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North Carolina primary: Republican voters test Trump’s endorsements with Cawthorn, Budd

North Carolina primary: Republican voters test Trump's endorsements with Cawthorn, Budd 2

Polls CLOSE in North Carolina: Republican voters test Trump’s endorsement strength in Madison Cawthorn’s House race and Ted Budd’s bid for Senate

  • Candidates running for political office in North Carolina need just over 30 percent of the vote to avoid a runoff race 
  • The Tar Heel State has already shattered its early voting records for a primary election with nearly 600,000 ballots cast before Tuesday
  • The nation is watching to see whether scandal-plagued Rep. Madison Cawthorn will win his first re-election bid after a litany of faux-pas
  • Meanwhile Trump plucked Rep. Ted Budd out of relative obscurity and pumped life into the lawmaker’s Senate campaign, which he now leads 

Polling stations for North Carolina’s primary elections have closed as of 7:30 p.m. on Tuesday evening, with all eyes on scandal-plagued Rep. Madison Cawthorn’s first re-election bid. 

The 26-year-old Republican’s race has proven to be a test of Donald Trump’s endorsement strength, as election watchers wait to see whether the ex-president’s support could push him over the line despite a litany of recent public relations crises.

Meanwhile in the state’s GOP Senate primary, Trump’s endorsement was enough to push relatively little-known lawmaker Rep. Ted Budd to the forefront of the race to replace retiring Senator Richard Burr.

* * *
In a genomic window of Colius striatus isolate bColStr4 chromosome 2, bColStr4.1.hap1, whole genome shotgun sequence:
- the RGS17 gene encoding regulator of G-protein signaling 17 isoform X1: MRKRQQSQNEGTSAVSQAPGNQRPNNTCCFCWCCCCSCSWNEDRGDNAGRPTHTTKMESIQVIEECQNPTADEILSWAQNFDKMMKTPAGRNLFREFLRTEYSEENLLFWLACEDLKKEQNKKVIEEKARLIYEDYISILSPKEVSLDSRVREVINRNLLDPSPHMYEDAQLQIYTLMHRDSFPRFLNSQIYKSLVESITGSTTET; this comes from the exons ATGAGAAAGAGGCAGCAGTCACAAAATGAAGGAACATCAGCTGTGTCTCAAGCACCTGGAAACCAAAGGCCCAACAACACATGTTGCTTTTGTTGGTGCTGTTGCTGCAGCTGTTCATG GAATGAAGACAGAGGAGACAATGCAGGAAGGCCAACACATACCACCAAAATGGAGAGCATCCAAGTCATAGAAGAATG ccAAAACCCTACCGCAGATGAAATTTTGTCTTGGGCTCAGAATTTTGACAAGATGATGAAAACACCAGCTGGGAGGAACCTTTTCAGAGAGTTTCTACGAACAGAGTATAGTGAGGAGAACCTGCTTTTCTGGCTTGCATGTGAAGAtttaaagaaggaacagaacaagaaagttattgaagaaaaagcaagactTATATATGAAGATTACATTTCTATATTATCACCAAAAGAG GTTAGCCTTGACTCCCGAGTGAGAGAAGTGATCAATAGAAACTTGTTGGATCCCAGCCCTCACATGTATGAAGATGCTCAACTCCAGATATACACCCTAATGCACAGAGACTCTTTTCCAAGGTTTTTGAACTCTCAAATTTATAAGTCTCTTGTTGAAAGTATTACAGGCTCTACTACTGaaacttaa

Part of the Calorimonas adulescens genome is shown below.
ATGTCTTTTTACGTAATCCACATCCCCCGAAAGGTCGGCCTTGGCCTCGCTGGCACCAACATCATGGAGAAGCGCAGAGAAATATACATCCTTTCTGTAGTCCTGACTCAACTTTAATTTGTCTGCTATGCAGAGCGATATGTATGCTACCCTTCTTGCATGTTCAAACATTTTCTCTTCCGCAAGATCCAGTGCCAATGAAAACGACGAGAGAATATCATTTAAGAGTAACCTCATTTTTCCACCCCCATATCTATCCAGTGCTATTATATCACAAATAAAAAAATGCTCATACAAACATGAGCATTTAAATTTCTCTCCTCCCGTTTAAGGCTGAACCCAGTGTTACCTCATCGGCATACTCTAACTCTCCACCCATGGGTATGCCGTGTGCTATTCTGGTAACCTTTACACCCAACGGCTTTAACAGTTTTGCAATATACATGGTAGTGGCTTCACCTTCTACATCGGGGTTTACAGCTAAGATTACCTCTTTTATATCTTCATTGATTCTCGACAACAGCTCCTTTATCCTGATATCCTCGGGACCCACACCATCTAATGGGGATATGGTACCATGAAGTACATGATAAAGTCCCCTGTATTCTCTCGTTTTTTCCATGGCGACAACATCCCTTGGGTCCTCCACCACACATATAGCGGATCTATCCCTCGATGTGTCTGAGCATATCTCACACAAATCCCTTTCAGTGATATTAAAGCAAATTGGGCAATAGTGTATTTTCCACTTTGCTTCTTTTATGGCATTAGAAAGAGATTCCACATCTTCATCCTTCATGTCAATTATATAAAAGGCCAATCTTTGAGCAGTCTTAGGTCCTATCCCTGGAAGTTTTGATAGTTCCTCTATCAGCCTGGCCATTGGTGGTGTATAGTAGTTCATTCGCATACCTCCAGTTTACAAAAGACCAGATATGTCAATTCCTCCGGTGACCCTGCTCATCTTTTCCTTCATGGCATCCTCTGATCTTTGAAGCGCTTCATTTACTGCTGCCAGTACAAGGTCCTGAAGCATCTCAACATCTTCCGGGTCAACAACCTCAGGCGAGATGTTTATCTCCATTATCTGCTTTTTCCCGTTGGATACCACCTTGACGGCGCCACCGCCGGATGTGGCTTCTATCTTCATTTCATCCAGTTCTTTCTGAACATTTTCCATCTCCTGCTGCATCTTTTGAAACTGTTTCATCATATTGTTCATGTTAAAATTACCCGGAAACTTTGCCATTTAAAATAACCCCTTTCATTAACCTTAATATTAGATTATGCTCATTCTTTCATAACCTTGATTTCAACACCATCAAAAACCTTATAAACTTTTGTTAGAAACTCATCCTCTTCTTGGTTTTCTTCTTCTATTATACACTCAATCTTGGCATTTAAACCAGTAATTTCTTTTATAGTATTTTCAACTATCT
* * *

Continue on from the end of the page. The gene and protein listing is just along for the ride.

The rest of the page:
The Republican member of Congress was leading the pack by double-digits shortly after polls closed, though less than 10 percent of the vote had been counted at the time.

Budd was polling at 27 percent ahead of his closest competitor as of last week, according to a poll by Emerson College, The Hill and WNCN-TV, after trailing former North Carolina Governor Pat McCrory earlier in the race. 

Candidates in North Carolina’s elections need just over a 30 percent share of the vote to avoid a runoff election.

The state has also shattered its previous records for early voting in a primary, with more than 576,000 ballots cast before Election Day. 

Rep. Madison Cawthorn is running for re-election in North Carolina's 11th Congressional District

Rep. Ted Budd is running to replace retiring GOP Senator Richard Burr

Rep. Madison Cawthorn is running for re-election in North Carolina’s 11th Congressional District and Rep. Ted Budd is running to replace retiring GOP Senator Richard Burr

As of last month, Cawthorn was polling at 38 percent in the Tar Heel State’s 11th Congressional District. 

It’s double-digits above his most significant challenger, state Senator Chuck Edwards, but an 11-point slump from March after grappling with the fallout of multiple scandals. 

Cawthorn has been cited for bringing a handgun in his carry on luggage at the airport twice since being elected to Congress, and has been pulled over by North Carolina highway patrol at least three times.

He earned backlash from members of his own party both in North Carolina and in Congress for claiming on a podcast to have been invited to an orgy where he witnessed senior lawmakers doing cocaine. 

The young firebrand was also criticized for calling Ukrainian President Volodymyr Zelensky a ‘thug’ in the midst of Russia’s invasion of Ukraine, and was forced to answer for a video featuring himself naked and simulating a sex act with an unknown person, and one published by DailyMail.com showing the congressman’s male scheduler placing his hand on Cawthorn’s crotch.

Cawthorn has dismissed the laundry list of faux-pas as ‘blackmail’ in a coordinated ‘drip campaign’ to keep him from winning re-election.

Roughly $1.5 million has been spent outside of North Carolina to keep Cawthorn from victory.

Leading the charge against him is North Carolina Senator Thom Tillis, who told NBC earlier on Tuesday: ‘If there’s a runoff, Cawthorn loses.’

‘I believe everybody deserves second chances, that’s why I voted for a lot of the criminal justice reform bills. But at a certain point, this becomes a pattern of behavior,’ Tillis said. 


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